The Shoulder

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Proper shoulder function depends on intricate relationships between muscle groups, tendons, bone structures and more. Comprehensive shoulder assessment and treatment should focus on the Thoracic Spine, Scapula, Rotator Cuff and the Gleno-Humeral joint while also addressing posture and energy transfer throughout the entire kinetic chain.

Thoracic Spine:
If an athlete has limited mobility in the thoracic spine, the scapula will not have a sound foundation from which to operate. Thoracic extension and rotation are frequently compromised due to kyphotic posture with typical forward head and rounded shoulder position. This can result in an anteriorly tilted and abducted scapula and subsequently a poor foundation upon which the humerus has to move. Furthermore this creates compression in the sub-acromial space, resulting in typical shoulder pathologies such as impingement, bursitis and Rotator Cuff tendonitis.

Scapula:
Altered position or movement mechanics of the scapula affect shoulder stability and mobility. Common pathologies include labrum injuries, MDI (multi directional instability), tendonitis and elbow injuries. Trying to throw or hit with an unstable scapula is like trying to shot put while balancing on a gymball. Transferring forces up the kinetic chain from the legs through the hips, pelvis and spine into an unstable or poorly positioned scapula is a recipe for injury. Force couples, mobility and stability all help maintain instantaneous center of rotation (ICR) of the humerus in/on the glenoid surface. Having an ICR helps to ensure proper bio-mechanical function of the joint, which helps avoid labral tearing. When the joints are centered, they perform optimally and injury risk is reduced.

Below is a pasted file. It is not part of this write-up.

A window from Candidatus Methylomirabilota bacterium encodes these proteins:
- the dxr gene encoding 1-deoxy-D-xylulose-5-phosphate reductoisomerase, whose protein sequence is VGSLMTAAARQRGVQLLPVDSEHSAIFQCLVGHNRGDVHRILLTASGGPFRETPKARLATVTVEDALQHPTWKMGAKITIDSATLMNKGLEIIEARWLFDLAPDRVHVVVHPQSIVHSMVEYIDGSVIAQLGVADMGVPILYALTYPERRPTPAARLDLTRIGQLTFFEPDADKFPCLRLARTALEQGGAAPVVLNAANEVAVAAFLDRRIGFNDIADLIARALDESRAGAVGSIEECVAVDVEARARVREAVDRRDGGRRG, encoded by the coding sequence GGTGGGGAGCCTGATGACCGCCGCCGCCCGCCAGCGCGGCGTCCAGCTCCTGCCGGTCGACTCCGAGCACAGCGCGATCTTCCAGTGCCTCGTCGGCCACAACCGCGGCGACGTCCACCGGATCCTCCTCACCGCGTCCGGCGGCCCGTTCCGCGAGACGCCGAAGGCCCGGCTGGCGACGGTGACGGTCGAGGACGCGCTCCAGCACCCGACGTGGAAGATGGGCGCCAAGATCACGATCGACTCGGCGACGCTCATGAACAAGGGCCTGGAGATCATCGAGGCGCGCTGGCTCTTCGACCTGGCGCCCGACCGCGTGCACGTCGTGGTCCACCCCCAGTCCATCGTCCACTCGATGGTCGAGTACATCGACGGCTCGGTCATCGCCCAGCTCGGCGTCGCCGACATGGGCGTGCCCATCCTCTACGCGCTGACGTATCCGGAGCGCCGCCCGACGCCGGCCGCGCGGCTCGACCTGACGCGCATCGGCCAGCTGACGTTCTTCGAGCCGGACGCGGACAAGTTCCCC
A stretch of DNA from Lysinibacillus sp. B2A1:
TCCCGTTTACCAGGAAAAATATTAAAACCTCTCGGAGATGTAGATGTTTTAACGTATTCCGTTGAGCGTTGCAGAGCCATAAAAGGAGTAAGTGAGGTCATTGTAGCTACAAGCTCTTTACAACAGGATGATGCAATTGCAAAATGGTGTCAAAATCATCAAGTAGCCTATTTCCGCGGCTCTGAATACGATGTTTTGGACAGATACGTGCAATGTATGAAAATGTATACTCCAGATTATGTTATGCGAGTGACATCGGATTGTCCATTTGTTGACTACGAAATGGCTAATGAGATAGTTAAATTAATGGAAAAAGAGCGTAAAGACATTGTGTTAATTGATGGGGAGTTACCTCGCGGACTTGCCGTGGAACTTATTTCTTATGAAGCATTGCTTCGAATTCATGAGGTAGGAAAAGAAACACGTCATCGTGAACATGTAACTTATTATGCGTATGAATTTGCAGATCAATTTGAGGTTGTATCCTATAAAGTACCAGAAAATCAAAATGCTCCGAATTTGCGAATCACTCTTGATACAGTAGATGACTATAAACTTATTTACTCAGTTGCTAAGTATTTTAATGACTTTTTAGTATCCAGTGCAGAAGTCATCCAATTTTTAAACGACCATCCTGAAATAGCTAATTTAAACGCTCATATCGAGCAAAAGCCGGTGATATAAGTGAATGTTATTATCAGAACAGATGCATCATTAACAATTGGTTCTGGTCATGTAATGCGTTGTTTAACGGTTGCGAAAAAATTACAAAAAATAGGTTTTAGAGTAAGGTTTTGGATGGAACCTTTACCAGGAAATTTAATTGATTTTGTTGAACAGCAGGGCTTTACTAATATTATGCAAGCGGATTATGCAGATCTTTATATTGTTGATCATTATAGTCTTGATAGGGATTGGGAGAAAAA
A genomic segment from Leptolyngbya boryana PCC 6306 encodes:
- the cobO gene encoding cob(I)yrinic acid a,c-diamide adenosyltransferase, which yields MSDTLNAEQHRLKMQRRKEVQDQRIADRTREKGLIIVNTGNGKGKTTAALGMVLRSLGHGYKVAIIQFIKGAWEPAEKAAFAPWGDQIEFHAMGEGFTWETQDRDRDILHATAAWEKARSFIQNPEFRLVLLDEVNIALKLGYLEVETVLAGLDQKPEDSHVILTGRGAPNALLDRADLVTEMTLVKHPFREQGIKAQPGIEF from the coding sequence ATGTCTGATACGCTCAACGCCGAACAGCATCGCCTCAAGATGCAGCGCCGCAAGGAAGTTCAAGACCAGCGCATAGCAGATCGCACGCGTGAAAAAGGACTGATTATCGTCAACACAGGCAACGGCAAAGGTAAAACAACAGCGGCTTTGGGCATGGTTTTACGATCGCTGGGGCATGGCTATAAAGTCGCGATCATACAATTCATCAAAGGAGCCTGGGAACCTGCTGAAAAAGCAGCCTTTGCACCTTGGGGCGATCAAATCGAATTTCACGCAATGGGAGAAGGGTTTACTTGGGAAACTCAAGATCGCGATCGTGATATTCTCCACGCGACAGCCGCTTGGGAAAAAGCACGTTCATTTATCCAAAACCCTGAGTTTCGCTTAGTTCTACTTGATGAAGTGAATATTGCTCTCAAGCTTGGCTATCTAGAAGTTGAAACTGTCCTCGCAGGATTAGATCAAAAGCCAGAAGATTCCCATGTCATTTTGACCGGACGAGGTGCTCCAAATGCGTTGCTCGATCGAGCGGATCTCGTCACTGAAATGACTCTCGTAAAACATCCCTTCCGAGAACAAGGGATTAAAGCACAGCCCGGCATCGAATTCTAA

Gleno-Humeral joint:

The gleno-humeral joint is subject to tremendous acceleration, deceleration and distraction forces, creating stress on the joint surface, the joint capsule and the rotator cuff. Gleno-humeral Internal Rotation Deficit (GIRD) is one of the most common adaptations that can affect throwers or hitters. GIRD develops due to the great deceleration forces placed on the posterior capsule and RTC, causing shortening of the muscles and tightening of the posterior-inferior capsule and a shift of the gleno-humeral rotation point. This migration and changing of the capsule contributes to decentration, or loss of the ICR. GIRD leads to an increase in total range of motion of the dominant vs. non-dominant side though with an increase in external rotation and a loss of internal rotation. Some of this can be explained by “retroversion” or bony change to the humerus but it’s mostly caused by shortening of the posterior capsule and the RTC.

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